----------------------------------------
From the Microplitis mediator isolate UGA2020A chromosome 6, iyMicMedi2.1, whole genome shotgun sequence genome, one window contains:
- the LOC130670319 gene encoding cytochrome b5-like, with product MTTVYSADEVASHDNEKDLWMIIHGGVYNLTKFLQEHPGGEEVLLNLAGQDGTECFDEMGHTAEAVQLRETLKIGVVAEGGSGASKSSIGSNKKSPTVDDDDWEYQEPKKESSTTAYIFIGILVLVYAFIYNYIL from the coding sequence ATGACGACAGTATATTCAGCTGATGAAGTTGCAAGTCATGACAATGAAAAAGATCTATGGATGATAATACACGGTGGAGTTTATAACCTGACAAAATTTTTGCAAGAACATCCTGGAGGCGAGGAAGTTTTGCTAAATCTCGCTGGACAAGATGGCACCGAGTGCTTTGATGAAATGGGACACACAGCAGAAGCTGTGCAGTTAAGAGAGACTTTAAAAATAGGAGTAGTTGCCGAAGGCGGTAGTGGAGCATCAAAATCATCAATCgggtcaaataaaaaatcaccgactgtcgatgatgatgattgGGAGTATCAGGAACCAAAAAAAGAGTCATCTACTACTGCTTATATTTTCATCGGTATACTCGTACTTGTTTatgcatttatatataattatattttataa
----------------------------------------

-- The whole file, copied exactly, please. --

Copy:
From the Microplitis mediator isolate UGA2020A chromosome 6, iyMicMedi2.1, whole genome shotgun sequence genome, one window contains:
- the LOC130670319 gene encoding cytochrome b5-like, with product MTTVYSADEVASHDNEKDLWMIIHGGVYNLTKFLQEHPGGEEVLLNLAGQDGTECFDEMGHTAEAVQLRETLKIGVVAEGGSGASKSSIGSNKKSPTVDDDDWEYQEPKKESSTTAYIFIGILVLVYAFIYNYIL from the coding sequence ATGACGACAGTATATTCAGCTGATGAAGTTGCAAGTCATGACAATGAAAAAGATCTATGGATGATAATACACGGTGGAGTTTATAACCTGACAAAATTTTTGCAAGAACATCCTGGAGGCGAGGAAGTTTTGCTAAATCTCGCTGGACAAGATGGCACCGAGTGCTTTGATGAAATGGGACACACAGCAGAAGCTGTGCAGTTAAGAGAGACTTTAAAAATAGGAGTAGTTGCCGAAGGCGGTAGTGGAGCATCAAAATCATCAATCgggtcaaataaaaaatcaccgactgtcgatgatgatgattgGGAGTATCAGGAACCAAAAAAAGAGTCATCTACTACTGCTTATATTTTCATCGGTATACTCGTACTTGTTTatgcatttatatataattatattttataa